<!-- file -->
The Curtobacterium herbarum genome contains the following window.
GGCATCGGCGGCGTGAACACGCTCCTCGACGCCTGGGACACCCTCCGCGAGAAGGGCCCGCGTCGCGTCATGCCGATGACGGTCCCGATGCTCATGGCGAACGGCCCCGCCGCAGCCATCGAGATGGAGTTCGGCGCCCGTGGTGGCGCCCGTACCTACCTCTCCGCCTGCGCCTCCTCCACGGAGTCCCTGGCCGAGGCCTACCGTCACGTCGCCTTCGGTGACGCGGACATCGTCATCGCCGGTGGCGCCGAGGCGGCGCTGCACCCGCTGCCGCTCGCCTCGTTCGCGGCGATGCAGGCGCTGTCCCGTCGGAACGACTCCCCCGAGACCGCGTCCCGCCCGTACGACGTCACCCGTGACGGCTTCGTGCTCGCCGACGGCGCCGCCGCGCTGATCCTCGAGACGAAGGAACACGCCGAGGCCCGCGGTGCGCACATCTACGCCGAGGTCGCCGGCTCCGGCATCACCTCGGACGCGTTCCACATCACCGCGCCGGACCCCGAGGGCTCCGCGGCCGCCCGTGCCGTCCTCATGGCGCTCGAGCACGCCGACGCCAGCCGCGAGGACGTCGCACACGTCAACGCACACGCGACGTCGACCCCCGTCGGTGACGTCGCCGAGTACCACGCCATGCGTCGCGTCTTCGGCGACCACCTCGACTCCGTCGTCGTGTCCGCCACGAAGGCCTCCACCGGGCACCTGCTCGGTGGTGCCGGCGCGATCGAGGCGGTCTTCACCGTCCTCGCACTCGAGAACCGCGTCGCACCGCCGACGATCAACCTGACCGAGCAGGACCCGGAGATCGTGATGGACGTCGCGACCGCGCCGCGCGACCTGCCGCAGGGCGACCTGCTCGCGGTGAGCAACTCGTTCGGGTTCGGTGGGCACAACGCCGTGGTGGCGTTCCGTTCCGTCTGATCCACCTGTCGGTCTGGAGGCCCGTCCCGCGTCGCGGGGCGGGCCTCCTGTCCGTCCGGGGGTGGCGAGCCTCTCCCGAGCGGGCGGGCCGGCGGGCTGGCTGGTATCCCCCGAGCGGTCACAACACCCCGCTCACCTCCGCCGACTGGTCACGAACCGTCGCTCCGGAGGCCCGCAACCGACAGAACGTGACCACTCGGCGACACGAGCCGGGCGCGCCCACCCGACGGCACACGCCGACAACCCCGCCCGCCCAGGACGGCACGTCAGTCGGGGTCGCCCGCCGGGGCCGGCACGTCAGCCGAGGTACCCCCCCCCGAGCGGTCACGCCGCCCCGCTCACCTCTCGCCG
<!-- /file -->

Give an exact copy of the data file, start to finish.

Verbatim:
The Curtobacterium herbarum genome contains the following window.
GGCATCGGCGGCGTGAACACGCTCCTCGACGCCTGGGACACCCTCCGCGAGAAGGGCCCGCGTCGCGTCATGCCGATGACGGTCCCGATGCTCATGGCGAACGGCCCCGCCGCAGCCATCGAGATGGAGTTCGGCGCCCGTGGTGGCGCCCGTACCTACCTCTCCGCCTGCGCCTCCTCCACGGAGTCCCTGGCCGAGGCCTACCGTCACGTCGCCTTCGGTGACGCGGACATCGTCATCGCCGGTGGCGCCGAGGCGGCGCTGCACCCGCTGCCGCTCGCCTCGTTCGCGGCGATGCAGGCGCTGTCCCGTCGGAACGACTCCCCCGAGACCGCGTCCCGCCCGTACGACGTCACCCGTGACGGCTTCGTGCTCGCCGACGGCGCCGCCGCGCTGATCCTCGAGACGAAGGAACACGCCGAGGCCCGCGGTGCGCACATCTACGCCGAGGTCGCCGGCTCCGGCATCACCTCGGACGCGTTCCACATCACCGCGCCGGACCCCGAGGGCTCCGCGGCCGCCCGTGCCGTCCTCATGGCGCTCGAGCACGCCGACGCCAGCCGCGAGGACGTCGCACACGTCAACGCACACGCGACGTCGACCCCCGTCGGTGACGTCGCCGAGTACCACGCCATGCGTCGCGTCTTCGGCGACCACCTCGACTCCGTCGTCGTGTCCGCCACGAAGGCCTCCACCGGGCACCTGCTCGGTGGTGCCGGCGCGATCGAGGCGGTCTTCACCGTCCTCGCACTCGAGAACCGCGTCGCACCGCCGACGATCAACCTGACCGAGCAGGACCCGGAGATCGTGATGGACGTCGCGACCGCGCCGCGCGACCTGCCGCAGGGCGACCTGCTCGCGGTGAGCAACTCGTTCGGGTTCGGTGGGCACAACGCCGTGGTGGCGTTCCGTTCCGTCTGATCCACCTGTCGGTCTGGAGGCCCGTCCCGCGTCGCGGGGCGGGCCTCCTGTCCGTCCGGGGGTGGCGAGCCTCTCCCGAGCGGGCGGGCCGGCGGGCTGGCTGGTATCCCCCGAGCGGTCACAACACCCCGCTCACCTCCGCCGACTGGTCACGAACCGTCGCTCCGGAGGCCCGCAACCGACAGAACGTGACCACTCGGCGACACGAGCCGGGCGCGCCCACCCGACGGCACACGCCGACAACCCCGCCCGCCCAGGACGGCACGTCAGTCGGGGTCGCCCGCCGGGGCCGGCACGTCAGCCGAGGTACCCCCCCCCGAGCGGTCACGCCGCCCCGCTCACCTCTCGCCG